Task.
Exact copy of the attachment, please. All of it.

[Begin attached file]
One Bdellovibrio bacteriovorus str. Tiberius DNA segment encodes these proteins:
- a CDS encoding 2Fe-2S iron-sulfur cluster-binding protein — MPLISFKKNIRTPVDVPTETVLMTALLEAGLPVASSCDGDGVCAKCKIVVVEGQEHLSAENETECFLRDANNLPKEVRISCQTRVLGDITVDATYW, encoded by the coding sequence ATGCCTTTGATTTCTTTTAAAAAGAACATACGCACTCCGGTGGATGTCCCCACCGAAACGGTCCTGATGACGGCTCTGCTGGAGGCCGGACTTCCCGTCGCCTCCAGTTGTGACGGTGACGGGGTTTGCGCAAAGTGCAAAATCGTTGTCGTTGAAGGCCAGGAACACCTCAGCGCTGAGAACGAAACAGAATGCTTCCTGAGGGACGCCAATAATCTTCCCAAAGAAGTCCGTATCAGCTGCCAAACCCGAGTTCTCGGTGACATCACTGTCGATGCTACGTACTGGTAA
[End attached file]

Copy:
One Bdellovibrio bacteriovorus str. Tiberius DNA segment encodes these proteins:
- a CDS encoding 2Fe-2S iron-sulfur cluster-binding protein — MPLISFKKNIRTPVDVPTETVLMTALLEAGLPVASSCDGDGVCAKCKIVVVEGQEHLSAENETECFLRDANNLPKEVRISCQTRVLGDITVDATYW, encoded by the coding sequence ATGCCTTTGATTTCTTTTAAAAAGAACATACGCACTCCGGTGGATGTCCCCACCGAAACGGTCCTGATGACGGCTCTGCTGGAGGCCGGACTTCCCGTCGCCTCCAGTTGTGACGGTGACGGGGTTTGCGCAAAGTGCAAAATCGTTGTCGTTGAAGGCCAGGAACACCTCAGCGCTGAGAACGAAACAGAATGCTTCCTGAGGGACGCCAATAATCTTCCCAAAGAAGTCCGTATCAGCTGCCAAACCCGAGTTCTCGGTGACATCACTGTCGATGCTACGTACTGGTAA